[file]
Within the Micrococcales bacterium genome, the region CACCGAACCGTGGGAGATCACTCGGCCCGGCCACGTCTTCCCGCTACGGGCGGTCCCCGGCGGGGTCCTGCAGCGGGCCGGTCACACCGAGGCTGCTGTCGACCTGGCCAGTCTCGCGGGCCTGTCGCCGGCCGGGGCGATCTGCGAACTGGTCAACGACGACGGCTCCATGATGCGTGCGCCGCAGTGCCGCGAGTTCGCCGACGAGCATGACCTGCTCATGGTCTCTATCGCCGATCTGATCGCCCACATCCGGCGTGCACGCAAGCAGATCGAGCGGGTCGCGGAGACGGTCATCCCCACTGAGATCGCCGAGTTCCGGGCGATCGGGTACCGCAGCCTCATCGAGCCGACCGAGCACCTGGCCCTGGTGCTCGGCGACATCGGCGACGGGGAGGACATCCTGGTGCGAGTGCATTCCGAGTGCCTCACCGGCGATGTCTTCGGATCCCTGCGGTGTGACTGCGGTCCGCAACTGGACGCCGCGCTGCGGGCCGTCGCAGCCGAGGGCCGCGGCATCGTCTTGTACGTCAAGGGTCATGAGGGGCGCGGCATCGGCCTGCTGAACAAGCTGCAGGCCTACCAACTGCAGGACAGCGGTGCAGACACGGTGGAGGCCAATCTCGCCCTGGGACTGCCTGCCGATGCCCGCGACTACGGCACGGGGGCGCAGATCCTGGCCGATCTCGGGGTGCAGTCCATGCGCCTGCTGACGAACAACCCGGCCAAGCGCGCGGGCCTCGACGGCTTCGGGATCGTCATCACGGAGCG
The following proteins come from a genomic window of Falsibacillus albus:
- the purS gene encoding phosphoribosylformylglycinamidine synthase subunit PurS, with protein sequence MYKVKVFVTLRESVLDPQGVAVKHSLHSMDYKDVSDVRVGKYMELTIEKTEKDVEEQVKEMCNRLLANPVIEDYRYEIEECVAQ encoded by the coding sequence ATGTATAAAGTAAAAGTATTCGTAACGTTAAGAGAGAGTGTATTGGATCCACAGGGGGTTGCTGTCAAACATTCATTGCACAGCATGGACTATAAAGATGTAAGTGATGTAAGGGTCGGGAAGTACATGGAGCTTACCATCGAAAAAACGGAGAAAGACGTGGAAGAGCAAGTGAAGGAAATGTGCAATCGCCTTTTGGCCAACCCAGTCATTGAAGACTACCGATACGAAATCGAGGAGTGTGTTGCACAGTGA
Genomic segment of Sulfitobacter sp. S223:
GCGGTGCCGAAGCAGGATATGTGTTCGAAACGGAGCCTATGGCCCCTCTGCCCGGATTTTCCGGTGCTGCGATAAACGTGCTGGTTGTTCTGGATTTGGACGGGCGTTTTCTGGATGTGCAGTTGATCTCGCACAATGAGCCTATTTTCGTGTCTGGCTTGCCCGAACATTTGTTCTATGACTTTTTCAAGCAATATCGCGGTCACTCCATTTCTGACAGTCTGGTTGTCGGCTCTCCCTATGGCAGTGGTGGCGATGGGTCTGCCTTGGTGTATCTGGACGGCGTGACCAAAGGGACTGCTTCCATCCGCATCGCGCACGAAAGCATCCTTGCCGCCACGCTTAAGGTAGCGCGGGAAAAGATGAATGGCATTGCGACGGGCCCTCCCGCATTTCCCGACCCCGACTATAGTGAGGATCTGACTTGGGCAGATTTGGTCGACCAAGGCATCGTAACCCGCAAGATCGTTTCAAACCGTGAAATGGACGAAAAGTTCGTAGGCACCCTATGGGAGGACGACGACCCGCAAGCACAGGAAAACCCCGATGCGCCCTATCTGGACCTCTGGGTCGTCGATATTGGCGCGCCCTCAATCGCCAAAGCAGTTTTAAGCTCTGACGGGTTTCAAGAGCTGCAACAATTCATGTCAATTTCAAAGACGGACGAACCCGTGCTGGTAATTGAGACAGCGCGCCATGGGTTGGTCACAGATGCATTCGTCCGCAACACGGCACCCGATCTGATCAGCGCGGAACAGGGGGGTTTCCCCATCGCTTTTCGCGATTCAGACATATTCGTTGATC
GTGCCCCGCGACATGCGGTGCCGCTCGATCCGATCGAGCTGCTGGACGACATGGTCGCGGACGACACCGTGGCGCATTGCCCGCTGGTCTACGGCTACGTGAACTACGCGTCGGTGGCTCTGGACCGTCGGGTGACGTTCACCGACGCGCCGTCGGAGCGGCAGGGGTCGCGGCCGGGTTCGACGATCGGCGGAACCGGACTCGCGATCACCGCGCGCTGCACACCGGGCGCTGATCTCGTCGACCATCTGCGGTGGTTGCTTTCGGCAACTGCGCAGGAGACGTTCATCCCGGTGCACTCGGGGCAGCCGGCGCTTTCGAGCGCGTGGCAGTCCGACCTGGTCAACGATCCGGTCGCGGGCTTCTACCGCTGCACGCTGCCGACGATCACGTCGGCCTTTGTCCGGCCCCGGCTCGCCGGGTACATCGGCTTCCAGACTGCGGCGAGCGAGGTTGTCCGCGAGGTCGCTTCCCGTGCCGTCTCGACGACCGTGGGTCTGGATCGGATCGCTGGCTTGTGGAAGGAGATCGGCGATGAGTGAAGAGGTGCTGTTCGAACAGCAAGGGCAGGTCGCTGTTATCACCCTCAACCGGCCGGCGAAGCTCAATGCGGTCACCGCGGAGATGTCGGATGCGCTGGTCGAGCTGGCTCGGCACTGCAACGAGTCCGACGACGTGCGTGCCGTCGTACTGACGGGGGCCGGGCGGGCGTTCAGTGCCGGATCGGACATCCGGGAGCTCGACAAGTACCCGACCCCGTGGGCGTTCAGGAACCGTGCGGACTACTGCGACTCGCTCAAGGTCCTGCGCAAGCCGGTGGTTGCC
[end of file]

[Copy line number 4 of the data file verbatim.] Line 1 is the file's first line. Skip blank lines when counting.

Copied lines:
Genomic segment of Sulfitobacter sp. S223: